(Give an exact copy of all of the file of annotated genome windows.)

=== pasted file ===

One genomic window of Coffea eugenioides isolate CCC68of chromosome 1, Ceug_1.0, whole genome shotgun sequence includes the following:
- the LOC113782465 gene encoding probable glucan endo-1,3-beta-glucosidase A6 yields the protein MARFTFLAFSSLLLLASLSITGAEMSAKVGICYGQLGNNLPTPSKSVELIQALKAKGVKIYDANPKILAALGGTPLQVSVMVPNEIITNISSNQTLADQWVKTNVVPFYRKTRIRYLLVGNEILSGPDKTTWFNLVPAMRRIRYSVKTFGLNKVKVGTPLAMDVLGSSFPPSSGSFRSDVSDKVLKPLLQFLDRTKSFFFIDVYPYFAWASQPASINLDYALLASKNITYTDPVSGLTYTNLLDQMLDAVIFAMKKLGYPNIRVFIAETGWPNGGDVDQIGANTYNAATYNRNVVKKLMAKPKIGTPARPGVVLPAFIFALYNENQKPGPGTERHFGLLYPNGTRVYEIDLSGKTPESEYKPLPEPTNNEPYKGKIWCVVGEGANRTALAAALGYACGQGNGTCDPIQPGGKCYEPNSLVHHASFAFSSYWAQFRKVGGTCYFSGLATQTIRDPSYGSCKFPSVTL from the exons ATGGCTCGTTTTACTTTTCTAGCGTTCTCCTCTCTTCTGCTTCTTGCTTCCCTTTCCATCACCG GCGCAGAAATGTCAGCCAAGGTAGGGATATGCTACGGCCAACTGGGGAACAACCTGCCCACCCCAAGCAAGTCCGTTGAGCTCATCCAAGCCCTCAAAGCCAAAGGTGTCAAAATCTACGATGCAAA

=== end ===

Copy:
One genomic window of Coffea eugenioides isolate CCC68of chromosome 1, Ceug_1.0, whole genome shotgun sequence includes the following:
- the LOC113782465 gene encoding probable glucan endo-1,3-beta-glucosidase A6 yields the protein MARFTFLAFSSLLLLASLSITGAEMSAKVGICYGQLGNNLPTPSKSVELIQALKAKGVKIYDANPKILAALGGTPLQVSVMVPNEIITNISSNQTLADQWVKTNVVPFYRKTRIRYLLVGNEILSGPDKTTWFNLVPAMRRIRYSVKTFGLNKVKVGTPLAMDVLGSSFPPSSGSFRSDVSDKVLKPLLQFLDRTKSFFFIDVYPYFAWASQPASINLDYALLASKNITYTDPVSGLTYTNLLDQMLDAVIFAMKKLGYPNIRVFIAETGWPNGGDVDQIGANTYNAATYNRNVVKKLMAKPKIGTPARPGVVLPAFIFALYNENQKPGPGTERHFGLLYPNGTRVYEIDLSGKTPESEYKPLPEPTNNEPYKGKIWCVVGEGANRTALAAALGYACGQGNGTCDPIQPGGKCYEPNSLVHHASFAFSSYWAQFRKVGGTCYFSGLATQTIRDPSYGSCKFPSVTL from the exons ATGGCTCGTTTTACTTTTCTAGCGTTCTCCTCTCTTCTGCTTCTTGCTTCCCTTTCCATCACCG GCGCAGAAATGTCAGCCAAGGTAGGGATATGCTACGGCCAACTGGGGAACAACCTGCCCACCCCAAGCAAGTCCGTTGAGCTCATCCAAGCCCTCAAAGCCAAAGGTGTCAAAATCTACGATGCAAA